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Original question: Can someone tell me how to use "slice lists" and the "ellipsis"? When are they useful? Thanks.

Here's what the language definition says about "slice_list" and "ellipsis"; Alex Martelli's answer points out their origin, which is not what I had envisioned.

[http://docs.python.org/reference/expressions.html#tok-slicing%5D%5B1%5D

5.3.3. Slicings

extended_slicing ::= primary "[" slice_list "]"

slice_list ::= slice_item ("," slice_item)* [","]

slice_item ::= expression | proper_slice | ellipsis

ellipsis ::= "..."

[1]: http://docs.python.org/reference/expressions.html#tok-slicing

In case anyone (as I was) is looking for ways to attack a list (or a list of lists) with a list of slices, here are 5 ways to get a list of elements from a list that are selected by a list of slices and 2 ways to do the same thing to a list of lists, in that case applying one slice per list. The output's in a comment at the end. I find h5, the example that uses nested for loops, the hardest to understand if meaningful variable names aren't used (updated).

#!/usr/bin/env python



import itertools

puz = [(i + 100) for i in range(40)]
puz1 = list( puz)
puz2 = [(i + 200) for i in range(40)]
puz3 = [(i + 300) for i in range(40)]
puzs = [puz1,puz2,puz3]

sa = slice( 0,1,1)
sb = slice( 30,39,4)
sc = slice( -1, -15,-5)
ss = [sa,sb,sc]

def mapfunc( a,b):
    return a[b]

f = map( mapfunc,[puz] * len(ss),ss)
print "f =  ", f  #same as g below

g = [ puz[i]
    for i in ss ]
print "g =  ",g  #same as f, above

h1 = [ i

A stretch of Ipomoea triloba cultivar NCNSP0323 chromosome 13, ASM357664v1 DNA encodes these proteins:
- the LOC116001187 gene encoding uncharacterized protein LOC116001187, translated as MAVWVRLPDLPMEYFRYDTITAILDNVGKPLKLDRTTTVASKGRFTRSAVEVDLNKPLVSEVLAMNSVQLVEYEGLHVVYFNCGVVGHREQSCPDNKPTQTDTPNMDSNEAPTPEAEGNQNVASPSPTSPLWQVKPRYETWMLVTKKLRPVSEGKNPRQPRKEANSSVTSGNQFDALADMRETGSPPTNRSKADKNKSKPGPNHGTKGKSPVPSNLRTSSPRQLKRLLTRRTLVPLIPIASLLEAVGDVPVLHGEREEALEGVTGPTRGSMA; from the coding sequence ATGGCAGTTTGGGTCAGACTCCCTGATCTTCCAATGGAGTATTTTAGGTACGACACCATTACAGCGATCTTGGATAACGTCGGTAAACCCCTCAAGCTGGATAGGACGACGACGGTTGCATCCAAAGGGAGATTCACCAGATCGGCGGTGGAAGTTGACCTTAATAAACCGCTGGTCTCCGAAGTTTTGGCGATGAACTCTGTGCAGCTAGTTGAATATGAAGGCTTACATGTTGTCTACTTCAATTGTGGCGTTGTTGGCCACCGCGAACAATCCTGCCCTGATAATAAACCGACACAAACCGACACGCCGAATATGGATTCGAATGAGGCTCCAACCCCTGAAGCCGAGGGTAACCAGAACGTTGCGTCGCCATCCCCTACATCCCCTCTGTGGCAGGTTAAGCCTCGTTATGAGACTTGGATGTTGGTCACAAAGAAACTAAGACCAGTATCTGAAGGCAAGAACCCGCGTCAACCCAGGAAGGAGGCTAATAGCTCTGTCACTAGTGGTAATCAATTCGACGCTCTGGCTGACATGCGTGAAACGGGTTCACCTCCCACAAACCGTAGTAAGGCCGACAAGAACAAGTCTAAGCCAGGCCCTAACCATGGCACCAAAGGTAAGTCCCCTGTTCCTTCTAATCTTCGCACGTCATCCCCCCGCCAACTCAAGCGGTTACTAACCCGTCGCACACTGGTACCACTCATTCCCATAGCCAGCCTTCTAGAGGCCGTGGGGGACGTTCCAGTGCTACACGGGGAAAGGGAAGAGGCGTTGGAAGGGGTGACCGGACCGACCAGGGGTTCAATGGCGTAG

for i in itertools.chain( puz[sa],puz[sb],puz[sc]) ]
print "h1 = ", h1  #right 

h2 = [ i
    for i in itertools.chain( *(map( mapfunc,[puz] * len(ss),ss))) ]
print "h2 = ",h2  #right

h3 = [ i
    for i in itertools.chain( *f) ]
print "h3 = ",h3  #right

h4 = [ i 
    for i in itertools.chain( *g) ]
print "h4 = ", h4 #also right

h5 = []
for slice_object in ss:
    for list_element in puz[slice_object]:
        h5.append( list_element)
print "h5 = ", h5  #right, too

print "=============================="

hh1 = [ i
    for i in itertools.chain( *(map( mapfunc,puzs,ss))) ]
print "hh1 =  ",hh1  #right

puz_s_pairs = zip( puzs,ss)
#print "puz_s_pairs = ",puz_s_pairs
hh2 = [ i
    for i in itertools.chain( *(map( mapfunc,*zip( *puz_s_pairs)))) ]
print "hh2 =  ",hh2  #right

'''
>>> execfile(r'D:/cygwin/home/usr01/wrk/py/pyexpts/list_of_slices_of_list.02.py')
f =   [[100], [130, 134, 138], [139, 134, 129]]
g =   [[100], [130, 134, 138], [139, 134, 129]]
h1 =  [100, 130, 134, 138, 139, 134, 129]
h2 =  [100, 130, 134, 138, 139, 134, 129]
h3 =  [100, 130, 134, 138, 139, 134, 129]
h4 =  [100, 130, 134, 138, 139, 134, 129]
h5 =  [100, 130, 134, 138, 139, 134, 129]
==============================
hh1 =   [100, 230, 234, 238, 339, 334, 329]
hh2 =   [100, 230, 234, 238, 339, 334, 329]
'''
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3 Answers

up vote 9 down vote accepted